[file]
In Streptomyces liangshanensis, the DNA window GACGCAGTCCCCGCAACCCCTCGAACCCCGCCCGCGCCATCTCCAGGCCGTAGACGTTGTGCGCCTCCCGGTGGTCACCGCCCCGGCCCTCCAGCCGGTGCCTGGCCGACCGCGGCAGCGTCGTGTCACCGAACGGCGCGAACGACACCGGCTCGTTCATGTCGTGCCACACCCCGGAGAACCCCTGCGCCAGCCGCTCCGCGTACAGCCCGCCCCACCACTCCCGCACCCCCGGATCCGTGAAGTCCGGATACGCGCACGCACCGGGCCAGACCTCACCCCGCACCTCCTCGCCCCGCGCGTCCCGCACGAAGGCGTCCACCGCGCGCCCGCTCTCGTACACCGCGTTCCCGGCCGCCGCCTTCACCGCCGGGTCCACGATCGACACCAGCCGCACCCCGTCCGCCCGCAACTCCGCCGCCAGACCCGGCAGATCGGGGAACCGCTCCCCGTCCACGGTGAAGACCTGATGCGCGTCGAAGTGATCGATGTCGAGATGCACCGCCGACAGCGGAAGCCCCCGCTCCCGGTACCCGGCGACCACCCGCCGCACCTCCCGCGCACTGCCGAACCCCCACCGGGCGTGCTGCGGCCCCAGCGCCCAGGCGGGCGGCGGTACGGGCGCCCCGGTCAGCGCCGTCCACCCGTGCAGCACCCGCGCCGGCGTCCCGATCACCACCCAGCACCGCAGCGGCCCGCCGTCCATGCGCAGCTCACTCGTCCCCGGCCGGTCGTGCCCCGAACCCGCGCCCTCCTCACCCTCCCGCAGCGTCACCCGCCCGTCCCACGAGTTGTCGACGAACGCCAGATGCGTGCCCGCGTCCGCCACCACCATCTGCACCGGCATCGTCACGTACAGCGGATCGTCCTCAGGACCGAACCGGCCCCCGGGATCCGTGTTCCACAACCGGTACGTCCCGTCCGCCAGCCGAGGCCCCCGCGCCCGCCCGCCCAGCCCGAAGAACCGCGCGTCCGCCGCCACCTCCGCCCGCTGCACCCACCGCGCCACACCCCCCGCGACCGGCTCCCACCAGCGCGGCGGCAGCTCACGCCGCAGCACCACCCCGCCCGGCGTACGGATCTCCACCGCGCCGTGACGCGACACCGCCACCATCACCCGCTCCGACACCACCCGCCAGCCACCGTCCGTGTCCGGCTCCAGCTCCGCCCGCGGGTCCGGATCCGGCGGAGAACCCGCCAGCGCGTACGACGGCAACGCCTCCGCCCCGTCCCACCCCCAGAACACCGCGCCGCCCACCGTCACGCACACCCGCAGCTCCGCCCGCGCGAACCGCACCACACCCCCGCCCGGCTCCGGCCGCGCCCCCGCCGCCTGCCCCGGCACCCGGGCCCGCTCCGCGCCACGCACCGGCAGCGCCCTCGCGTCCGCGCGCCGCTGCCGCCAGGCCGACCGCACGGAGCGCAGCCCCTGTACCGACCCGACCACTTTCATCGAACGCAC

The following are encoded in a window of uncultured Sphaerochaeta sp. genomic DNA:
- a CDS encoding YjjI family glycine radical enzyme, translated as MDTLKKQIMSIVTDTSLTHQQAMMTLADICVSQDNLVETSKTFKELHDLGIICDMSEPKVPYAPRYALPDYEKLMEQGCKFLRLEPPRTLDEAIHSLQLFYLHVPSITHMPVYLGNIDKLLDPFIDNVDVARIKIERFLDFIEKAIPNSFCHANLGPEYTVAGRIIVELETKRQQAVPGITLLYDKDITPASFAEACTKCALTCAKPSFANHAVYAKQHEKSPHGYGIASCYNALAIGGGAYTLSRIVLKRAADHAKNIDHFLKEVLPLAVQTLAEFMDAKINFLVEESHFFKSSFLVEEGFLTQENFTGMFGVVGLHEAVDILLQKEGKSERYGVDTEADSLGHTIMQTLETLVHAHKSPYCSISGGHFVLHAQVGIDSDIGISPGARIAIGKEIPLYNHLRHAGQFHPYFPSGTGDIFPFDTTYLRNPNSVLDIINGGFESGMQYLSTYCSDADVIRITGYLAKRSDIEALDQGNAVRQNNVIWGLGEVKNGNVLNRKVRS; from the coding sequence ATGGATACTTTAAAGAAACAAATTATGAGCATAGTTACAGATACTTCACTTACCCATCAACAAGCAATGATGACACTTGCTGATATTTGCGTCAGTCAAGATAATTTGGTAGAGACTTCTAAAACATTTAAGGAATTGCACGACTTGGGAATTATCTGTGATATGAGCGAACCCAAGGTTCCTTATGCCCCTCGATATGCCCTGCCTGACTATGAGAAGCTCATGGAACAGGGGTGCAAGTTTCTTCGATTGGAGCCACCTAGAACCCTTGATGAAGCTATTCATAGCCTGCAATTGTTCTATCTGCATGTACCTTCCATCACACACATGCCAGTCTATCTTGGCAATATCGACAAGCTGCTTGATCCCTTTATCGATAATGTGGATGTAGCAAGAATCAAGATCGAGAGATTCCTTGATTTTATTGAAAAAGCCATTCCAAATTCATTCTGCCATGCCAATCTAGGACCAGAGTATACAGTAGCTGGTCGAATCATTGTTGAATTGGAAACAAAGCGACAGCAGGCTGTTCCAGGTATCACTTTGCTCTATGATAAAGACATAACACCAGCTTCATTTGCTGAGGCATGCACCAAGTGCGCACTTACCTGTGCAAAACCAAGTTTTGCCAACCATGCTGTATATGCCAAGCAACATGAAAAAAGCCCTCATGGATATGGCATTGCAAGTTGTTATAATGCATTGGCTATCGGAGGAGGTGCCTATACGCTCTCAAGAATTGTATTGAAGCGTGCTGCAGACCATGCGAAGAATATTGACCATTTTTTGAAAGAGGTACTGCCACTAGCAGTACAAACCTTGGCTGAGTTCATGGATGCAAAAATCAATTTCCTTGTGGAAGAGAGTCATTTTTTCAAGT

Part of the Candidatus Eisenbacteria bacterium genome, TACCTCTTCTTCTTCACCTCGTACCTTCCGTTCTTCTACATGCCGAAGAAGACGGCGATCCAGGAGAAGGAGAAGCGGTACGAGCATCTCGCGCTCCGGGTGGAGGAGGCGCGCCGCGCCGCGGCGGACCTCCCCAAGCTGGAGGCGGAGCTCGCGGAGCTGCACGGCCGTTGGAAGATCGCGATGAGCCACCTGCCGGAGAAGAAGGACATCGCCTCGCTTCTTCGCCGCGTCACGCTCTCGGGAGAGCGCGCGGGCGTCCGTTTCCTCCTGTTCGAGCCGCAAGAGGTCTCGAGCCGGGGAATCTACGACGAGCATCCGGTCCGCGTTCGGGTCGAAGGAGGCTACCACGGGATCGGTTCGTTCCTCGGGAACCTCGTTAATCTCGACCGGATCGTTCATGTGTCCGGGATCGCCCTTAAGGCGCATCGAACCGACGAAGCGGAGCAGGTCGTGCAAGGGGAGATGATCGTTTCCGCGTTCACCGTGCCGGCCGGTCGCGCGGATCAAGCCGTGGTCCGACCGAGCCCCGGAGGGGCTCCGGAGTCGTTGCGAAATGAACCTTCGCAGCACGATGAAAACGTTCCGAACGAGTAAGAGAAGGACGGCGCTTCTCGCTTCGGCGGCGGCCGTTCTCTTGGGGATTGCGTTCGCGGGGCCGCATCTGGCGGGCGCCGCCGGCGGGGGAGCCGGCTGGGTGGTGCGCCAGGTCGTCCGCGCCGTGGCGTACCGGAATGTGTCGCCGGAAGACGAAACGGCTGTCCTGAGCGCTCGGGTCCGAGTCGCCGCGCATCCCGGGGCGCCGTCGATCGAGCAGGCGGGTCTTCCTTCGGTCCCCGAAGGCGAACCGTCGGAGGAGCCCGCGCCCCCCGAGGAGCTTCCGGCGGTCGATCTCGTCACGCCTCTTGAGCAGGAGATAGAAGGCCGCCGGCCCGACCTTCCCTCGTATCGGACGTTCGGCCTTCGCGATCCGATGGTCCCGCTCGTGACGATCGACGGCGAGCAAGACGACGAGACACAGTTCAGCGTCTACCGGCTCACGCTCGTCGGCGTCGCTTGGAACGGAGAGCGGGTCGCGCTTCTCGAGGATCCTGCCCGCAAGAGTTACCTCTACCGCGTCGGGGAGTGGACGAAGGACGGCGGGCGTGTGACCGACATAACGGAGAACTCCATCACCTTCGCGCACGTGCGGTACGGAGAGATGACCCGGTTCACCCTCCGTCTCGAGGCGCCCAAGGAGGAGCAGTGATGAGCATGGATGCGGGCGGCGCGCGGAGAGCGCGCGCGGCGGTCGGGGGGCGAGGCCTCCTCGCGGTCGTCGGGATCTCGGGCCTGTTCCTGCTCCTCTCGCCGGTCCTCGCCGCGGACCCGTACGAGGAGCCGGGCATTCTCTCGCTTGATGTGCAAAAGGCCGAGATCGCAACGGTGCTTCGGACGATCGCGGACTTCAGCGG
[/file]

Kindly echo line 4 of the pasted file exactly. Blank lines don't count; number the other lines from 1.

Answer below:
Part of the Candidatus Eisenbacteria bacterium genome, TACCTCTTCTTCTTCACCTCGTACCTTCCGTTCTTCTACATGCCGAAGAAGACGGCGATCCAGGAGAAGGAGAAGCGGTACGAGCATCTCGCGCTCCGGGTGGAGGAGGCGCGCCGCGCCGCGGCGGACCTCCCCAAGCTGGAGGCGGAGCTCGCGGAGCTGCACGGCCGTTGGAAGATCGCGATGAGCCACCTGCCGGAGAAGAAGGACATCGCCTCGCTTCTTCGCCGCGTCACGCTCTCGGGAGAGCGCGCGGGCGTCCGTTTCCTCCTGTTCGAGCCGCAAGAGGTCTCGAGCCGGGGAATCTACGACGAGCATCCGGTCCGCGTTCGGGTCGAAGGAGGCTACCACGGGATCGGTTCGTTCCTCGGGAACCTCGTTAATCTCGACCGGATCGTTCATGTGTCCGGGATCGCCCTTAAGGCGCATCGAACCGACGAAGCGGAGCAGGTCGTGCAAGGGGAGATGATCGTTTCCGCGTTCACCGTGCCGGCCGGTCGCGCGGATCAAGCCGTGGTCCGACCGAGCCCCGGAGGGGCTCCGGAGTCGTTGCGAAATGAACCTTCGCAGCACGATGAAAACGTTCCGAACGAGTAAGAGAAGGACGGCGCTTCTCGCTTCGGCGGCGGCCGTTCTCTTGGGGATTGCGTTCGCGGGGCCGCATCTGGCGGGCGCCGCCGGCGGGGGAGCCGGCTGGGTGGTGCGCCAGGTCGTCCGCGCCGTGGCGTACCGGAATGTGTCGCCGGAAGACGAAACGGCTGTCCTGAGCGCTCGGGTCCGAGTCGCCGCGCATCCCGGGGCGCCGTCGATCGAGCAGGCGGGTCTTCCTTCGGTCCCCGAAGGCGAACCGTCGGAGGAGCCCGCGCCCCCCGAGGAGCTTCCGGCGGTCGATCTCGTCACGCCTCTTGAGCAGGAGATAGAAGGCCGCCGGCCCGACCTTCCCTCGTATCGGACGTTCGGCCTTCGCGATCCGATGGTCCCGCTCGTGACGATCGACGGCGAGCAAGACGACGAGACACAGTTCAGCGTCTACCGGCTCACGCTCGTCGGCGTCGCTTGGAACGGAGAGCGGGTCGCGCTTCTCGAGGATCCTGCCCGCAAGAGTTACCTCTACCGCGTCGGGGAGTGGACGAAGGACGGCGGGCGTGTGACCGACATAACGGAGAACTCCATCACCTTCGCGCACGTGCGGTACGGAGAGATGACCCGGTTCACCCTCCGTCTCGAGGCGCCCAAGGAGGAGCAGTGATGAGCATGGATGCGGGCGGCGCGCGGAGAGCGCGCGCGGCGGTCGGGGGGCGAGGCCTCCTCGCGGTCGTCGGGATCTCGGGCCTGTTCCTGCTCCTCTCGCCGGTCCTCGCCGCGGACCCGTACGAGGAGCCGGGCATTCTCTCGCTTGATGTGCAAAAGGCCGAGATCGCAACGGTGCTTCGGACGATCGCGGACTTCAGCGG